The Fashion Magpie Frances Valentine Caftan

Weekend Vibes, Edition No. 113: On Conviction.

My Latest Snag: The Frances Valentine Caftan.

You may have seen this on Instagram already, but I finally settled on a coming-home outfit for micro’s birth: this Frances Valentine caftan, which I’ve been eyeing for north of a year. It is roomy and forgiving and I absolutely love the embroidery and the mid-blue color. (And my slides are Loeffler Randall — you can score a pair in a different colorway for $75 here!)

You’re Sooooo Popular: The Grace Kelly-Esque Shirtdress.

The most popular items on the blog this week:

+This elegant white shirt-dress.

+These chic Polly Plumes. PSA: Yoox has a ton of Polly Plume slides and mules discounted and marked down an extra 20% off right now, too!

+Can you tell I’m into ric rac trim these days?! This dress….!

+The best white tee ($30!)

+A great striped basic for summer (40% off). Love this layered under joveralls, paired with white shorts/jeans, and especially accompanied by an olive green anorak.

+The perfect striped duster for cool summer nights at the beach.

+Speaking of easy beach style: this oversized linen striped blouse ($35!). I like the idea of throwing it on over a swimsuit or pairing with white skinnies. And while we’re on the topic: another great H&M deal.

+On-trend heart earrings for under $30. God bless you, Etsy.

#Turbothot: On Conviction.

I have always been drawn to people of conviction, Mr. Magpie being high on that list. I have often found myself thinking that I’d much prefer the company of someone with a point of view than I would a willow in the wind. And yet, on occasion, I wonder how my loved ones would paint me in this regard. Mr. Magpie has told me many times that I have a gift for accommodating multiple perspectives and for making others feel at home in voicing their opinions, however at odds they might be with my own. His portrait flatters, but I also find myself glancing uneasily at the blurred boundary between civility and spinelessness. In fact, I wrote not long ago that I often feel “I don’t know enough to have an opinion on something,” adding that “the only thing worse than a blowhard is a waffling poltroon.”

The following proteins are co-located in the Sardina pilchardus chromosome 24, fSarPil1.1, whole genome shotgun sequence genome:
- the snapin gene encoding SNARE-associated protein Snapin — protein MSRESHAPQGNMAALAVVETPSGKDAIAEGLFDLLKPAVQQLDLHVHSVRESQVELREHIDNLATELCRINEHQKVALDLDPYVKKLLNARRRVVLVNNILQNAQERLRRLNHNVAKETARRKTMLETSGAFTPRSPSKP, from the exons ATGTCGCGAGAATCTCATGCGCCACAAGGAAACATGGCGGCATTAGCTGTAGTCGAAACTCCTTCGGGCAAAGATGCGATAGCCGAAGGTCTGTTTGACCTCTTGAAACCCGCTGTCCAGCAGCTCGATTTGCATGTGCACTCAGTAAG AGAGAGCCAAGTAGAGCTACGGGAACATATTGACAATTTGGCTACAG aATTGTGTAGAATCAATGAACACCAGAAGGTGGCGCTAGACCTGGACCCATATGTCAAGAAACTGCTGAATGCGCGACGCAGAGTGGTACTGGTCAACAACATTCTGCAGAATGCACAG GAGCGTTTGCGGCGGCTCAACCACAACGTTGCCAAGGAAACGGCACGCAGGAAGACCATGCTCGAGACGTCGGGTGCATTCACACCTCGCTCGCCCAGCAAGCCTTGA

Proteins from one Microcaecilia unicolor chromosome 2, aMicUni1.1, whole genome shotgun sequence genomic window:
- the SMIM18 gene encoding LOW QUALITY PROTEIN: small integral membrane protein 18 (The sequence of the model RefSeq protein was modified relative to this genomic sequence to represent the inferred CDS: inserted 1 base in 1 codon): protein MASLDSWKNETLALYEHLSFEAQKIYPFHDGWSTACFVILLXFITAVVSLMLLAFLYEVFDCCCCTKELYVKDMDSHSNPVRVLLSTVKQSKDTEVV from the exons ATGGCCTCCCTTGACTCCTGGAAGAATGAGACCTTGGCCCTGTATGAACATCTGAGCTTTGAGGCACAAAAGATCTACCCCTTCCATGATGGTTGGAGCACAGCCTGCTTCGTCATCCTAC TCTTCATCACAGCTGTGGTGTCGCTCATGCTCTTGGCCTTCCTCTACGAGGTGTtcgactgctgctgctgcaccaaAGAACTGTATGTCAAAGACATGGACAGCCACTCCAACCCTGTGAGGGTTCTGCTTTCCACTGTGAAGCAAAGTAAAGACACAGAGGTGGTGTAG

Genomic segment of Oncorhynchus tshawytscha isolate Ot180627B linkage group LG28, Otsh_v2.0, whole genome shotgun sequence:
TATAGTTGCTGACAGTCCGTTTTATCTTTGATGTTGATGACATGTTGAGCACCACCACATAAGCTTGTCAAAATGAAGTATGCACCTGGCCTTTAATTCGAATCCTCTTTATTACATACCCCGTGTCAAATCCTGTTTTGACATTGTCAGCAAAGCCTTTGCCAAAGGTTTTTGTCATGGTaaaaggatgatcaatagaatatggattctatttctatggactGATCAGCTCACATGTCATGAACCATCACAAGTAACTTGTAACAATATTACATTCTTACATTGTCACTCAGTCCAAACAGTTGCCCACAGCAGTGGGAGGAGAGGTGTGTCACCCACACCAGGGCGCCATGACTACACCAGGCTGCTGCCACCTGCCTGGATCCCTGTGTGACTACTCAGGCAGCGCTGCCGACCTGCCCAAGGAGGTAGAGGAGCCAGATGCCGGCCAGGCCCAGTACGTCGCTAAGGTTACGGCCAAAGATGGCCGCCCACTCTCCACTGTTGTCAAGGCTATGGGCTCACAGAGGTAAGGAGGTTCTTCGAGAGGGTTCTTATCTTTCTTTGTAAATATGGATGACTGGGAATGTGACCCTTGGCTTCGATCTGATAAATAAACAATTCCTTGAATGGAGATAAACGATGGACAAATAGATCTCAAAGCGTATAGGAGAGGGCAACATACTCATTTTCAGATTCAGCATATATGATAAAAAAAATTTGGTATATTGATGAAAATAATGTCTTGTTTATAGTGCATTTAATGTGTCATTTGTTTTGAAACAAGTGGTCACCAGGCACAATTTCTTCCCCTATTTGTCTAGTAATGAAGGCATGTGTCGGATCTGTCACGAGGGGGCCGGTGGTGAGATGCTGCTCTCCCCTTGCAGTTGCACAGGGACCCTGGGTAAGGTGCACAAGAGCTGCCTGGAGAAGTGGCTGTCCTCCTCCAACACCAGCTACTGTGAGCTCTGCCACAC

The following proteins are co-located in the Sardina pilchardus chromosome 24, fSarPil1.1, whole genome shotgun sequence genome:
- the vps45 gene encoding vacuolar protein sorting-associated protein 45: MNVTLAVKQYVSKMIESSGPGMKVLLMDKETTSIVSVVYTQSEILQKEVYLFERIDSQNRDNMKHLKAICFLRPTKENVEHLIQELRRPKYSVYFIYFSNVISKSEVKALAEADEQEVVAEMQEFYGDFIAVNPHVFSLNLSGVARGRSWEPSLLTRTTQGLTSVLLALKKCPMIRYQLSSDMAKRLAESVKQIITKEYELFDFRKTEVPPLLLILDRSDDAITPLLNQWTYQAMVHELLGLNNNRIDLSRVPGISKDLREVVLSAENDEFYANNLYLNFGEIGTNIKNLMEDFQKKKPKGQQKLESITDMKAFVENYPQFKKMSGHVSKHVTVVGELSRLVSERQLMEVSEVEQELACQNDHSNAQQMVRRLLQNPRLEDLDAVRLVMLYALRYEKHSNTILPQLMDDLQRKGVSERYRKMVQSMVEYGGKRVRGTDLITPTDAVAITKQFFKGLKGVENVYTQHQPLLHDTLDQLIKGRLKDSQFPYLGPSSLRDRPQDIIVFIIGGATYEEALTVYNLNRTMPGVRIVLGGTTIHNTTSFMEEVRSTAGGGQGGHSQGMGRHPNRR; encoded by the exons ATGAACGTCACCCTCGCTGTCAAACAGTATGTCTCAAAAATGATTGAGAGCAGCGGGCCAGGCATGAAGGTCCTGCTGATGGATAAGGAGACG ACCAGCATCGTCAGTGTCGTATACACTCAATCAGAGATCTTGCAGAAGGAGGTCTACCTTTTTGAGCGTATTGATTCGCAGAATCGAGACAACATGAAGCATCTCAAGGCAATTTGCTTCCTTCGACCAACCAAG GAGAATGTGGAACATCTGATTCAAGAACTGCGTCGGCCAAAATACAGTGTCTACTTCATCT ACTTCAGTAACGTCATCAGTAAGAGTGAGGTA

I have been chewing on this the last few weeks. When I read back many of my blog posts, I see in myself a woman who is not easily convinced — who tends to drift in the gray areas, who is better at sketching the landscape than she is at dialing in on the finer points of a particular matter, who will often think, of pressing contemporary issues: “I’m just glad I’m not in a position to legislate around this.” As I age, I find the list of absolutes in life grows shorter and shorter. When I turned thirty-four, I wrote that “It’s as if I went from being far-sighted to near-sighted; I didn’t know what I didn’t know in my 20s, and now I know what I don’t know — and so my conviction in the shape of things has shifted, shrunk, concentrated in on only the small world around me, the narrow sphere in which I know that 1+1=2.  The mathematics beyond skew.”

What are the ethics of this mentality? Am I sheltering myself? Elapsing into solipsism?

On the other hand: maybe it’s OK to keep only a very brief list of convictions, a string of a precious few unimpeachable truths I carry carefully with me through life. Maybe I don’t need to stand with resolve in all things; maybe open-mindedness is a gift.

What are your thoughts?

Blast from the Past: On Aging Gracefully.

An excerpt from the post in which Mr. Magpie decided to buzz his head:

““Oh!” I said, forcing a smile onto my face, pretending I wasn’t crying, “Oh, you look so handsome.” And he did. Truly. Somehow he’d lost five years in the shearing of his hair. He looked athletic, strong. I noticed in a way I hadn’t in years the hazel of his eyes, the breadth of his smile, and the squaring of his chin. But there was something about his searching eyes, anxious for my reaction, that gutted me. And there was something else — something about his mild heroism (yes, heroism!) in accommodating the effects of age that wrung my heart. He had been agonizing over whether or not he was ready to accept that he has become a 36-year-old father-to-two (almost!) and wife-to-one with thinning hair and an aging body, and, all on his own, he set out to accept — celebrate! — that transition head-on as the calendar year turned.”

May I greet my own aging with similar poise…

Post-Scripts: Cateyes and Easter Sales.

+Loving these cateye shades in both colorways. The olive green have a Prada vibe to them…

+Now is a great time to stock up on Easter goodies for next year. I love these egg-shaped melamine plates for the little ones, these bunny jammies, and so many items from Williams-Sonoma’s Easter collection, but especially these crackers (which we had on our Easter table this year!) and these drinking glasses.